AAAI Publications, Twelfth International Conference on the Principles of Knowledge Representation and Reasoning

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One Hundred Prisoners and a Lightbulb — Logic and Computation
Hans van Ditmarsch, Jan van Eijck, William Wu

Last modified: 2010-04-27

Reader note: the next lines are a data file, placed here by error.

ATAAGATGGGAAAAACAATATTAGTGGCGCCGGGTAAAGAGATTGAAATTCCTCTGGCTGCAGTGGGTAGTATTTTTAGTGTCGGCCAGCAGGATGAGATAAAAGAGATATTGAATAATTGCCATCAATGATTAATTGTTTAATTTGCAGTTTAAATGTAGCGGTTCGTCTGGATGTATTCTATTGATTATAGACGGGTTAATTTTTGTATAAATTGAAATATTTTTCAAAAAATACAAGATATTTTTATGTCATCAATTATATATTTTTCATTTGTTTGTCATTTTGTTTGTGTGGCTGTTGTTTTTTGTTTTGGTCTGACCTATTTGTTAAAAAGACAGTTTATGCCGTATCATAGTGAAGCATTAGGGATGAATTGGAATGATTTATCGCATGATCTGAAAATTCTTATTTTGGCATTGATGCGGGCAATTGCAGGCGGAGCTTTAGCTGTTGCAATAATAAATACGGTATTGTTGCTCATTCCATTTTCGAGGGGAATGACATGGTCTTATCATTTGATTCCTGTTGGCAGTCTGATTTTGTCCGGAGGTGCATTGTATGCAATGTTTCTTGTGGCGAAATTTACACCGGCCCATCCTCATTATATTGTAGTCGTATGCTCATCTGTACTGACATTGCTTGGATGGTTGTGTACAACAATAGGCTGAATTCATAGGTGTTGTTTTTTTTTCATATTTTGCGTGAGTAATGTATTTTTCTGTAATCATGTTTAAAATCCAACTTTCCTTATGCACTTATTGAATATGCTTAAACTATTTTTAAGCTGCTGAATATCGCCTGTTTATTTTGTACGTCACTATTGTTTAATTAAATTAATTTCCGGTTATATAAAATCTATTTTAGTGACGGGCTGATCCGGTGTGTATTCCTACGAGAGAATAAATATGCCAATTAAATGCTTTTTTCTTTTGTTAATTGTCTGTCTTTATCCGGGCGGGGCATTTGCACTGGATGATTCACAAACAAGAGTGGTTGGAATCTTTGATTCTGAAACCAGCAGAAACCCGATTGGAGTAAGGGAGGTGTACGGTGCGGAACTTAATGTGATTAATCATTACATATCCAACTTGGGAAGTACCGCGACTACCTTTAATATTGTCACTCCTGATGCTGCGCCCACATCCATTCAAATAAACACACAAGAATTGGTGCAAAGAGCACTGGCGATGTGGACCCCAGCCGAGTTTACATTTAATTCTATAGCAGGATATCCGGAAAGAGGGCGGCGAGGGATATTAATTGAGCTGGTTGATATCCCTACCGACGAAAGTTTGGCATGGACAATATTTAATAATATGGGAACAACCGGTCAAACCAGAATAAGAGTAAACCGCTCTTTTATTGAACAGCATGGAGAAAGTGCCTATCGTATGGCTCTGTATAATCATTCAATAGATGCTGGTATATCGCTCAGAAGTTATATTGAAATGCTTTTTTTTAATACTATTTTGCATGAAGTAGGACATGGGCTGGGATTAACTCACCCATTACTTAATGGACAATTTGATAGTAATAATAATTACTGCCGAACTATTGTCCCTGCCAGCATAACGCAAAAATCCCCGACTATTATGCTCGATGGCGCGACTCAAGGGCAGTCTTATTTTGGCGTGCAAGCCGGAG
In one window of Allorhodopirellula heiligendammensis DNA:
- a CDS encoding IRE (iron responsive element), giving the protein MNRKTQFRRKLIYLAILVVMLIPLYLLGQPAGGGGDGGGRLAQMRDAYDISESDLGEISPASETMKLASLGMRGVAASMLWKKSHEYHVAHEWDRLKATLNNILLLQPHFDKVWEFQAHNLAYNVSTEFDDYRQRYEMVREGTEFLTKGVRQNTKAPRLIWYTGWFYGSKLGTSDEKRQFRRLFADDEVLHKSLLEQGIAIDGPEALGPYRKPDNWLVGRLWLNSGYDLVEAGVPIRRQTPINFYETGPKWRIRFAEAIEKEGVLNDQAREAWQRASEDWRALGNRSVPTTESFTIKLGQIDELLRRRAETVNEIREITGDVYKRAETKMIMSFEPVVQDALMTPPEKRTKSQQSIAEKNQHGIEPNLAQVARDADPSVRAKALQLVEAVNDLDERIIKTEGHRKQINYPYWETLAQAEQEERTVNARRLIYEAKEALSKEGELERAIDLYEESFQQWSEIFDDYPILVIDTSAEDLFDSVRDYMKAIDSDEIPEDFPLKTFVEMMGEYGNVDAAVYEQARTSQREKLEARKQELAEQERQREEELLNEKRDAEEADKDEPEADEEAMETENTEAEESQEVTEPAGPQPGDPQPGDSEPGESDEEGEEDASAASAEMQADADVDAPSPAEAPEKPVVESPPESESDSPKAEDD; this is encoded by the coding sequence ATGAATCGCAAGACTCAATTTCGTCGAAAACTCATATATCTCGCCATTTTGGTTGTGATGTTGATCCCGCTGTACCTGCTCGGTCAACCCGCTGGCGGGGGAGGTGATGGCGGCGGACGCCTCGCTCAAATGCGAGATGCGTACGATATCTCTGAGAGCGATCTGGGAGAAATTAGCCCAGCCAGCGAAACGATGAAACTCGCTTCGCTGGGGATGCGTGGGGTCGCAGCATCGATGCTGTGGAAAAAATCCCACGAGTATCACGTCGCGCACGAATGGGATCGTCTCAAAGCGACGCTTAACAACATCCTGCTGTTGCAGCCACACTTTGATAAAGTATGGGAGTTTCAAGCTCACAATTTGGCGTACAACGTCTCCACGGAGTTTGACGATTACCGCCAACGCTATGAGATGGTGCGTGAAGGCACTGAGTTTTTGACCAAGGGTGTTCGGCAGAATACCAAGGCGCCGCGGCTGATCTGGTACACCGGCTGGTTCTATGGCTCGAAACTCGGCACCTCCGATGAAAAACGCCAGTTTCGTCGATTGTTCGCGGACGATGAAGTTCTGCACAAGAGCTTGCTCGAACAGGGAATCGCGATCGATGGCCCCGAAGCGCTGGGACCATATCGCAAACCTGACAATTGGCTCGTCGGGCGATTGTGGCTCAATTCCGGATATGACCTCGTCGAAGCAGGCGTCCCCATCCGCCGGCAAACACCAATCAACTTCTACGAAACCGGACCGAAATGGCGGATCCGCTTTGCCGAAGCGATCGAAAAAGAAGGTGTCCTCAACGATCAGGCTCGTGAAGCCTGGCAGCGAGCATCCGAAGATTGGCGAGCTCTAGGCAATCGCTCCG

This is a case-study in knowledge representation. We analyze the 'one hundred prisoners and a lightbulb' puzzle. In this puzzle it is relevant what the agents (prisoners) know, how their knowledge changes due to observations, and how they affect the state of the world by changing facts, i.e., by their actions. These actions depend on the history of previous actions and observations. Part of its interest is that all actions are local, i.e. not publicly observable, and part of the problem is therefore how to disseminate local results to other agents, and make them global. The various solutions to the puzzle are presented as protocols (iterated functions from agent's local states, and histories of actions, to actions). The computational aspect is about average runtime termination under conditions of random ('fair') scheduling. The paper consists of three parts. First, we present different versions of the puzzle, and their solution. This includes a probabilistic version, and a version assuming synchronicity (the interval between prisoners' interrogations is known). The latter is very informative for the prisoners, and allows different protocols (with faster expected termination). Then, we model the puzzle in an epistemic logic incorporating dynamic operators for the effects of information changing events. Such events include both informative actions, where agents become more informed about the non-changing state of the world, and factual changes, wherein the world and the facts describing it change themselves as well. Finally, we give the expected termination results of several protocols when assuming random scheduling. This paper integrates the literature and presents novel contributions. Novel are: Firstly, Protocol 2 and Protocol 4. Secondly, the modelling in dynamic epistemic logic in its entirety - we do not know of a case study that combines factual and informational dynamics in a setting of non-public events, or of a similar proposal to handle asynchronous behaviour in a dynamic epistemic logic. Thirdly, our computational results on Protocol 2 and results from the manuscript from author Wu.

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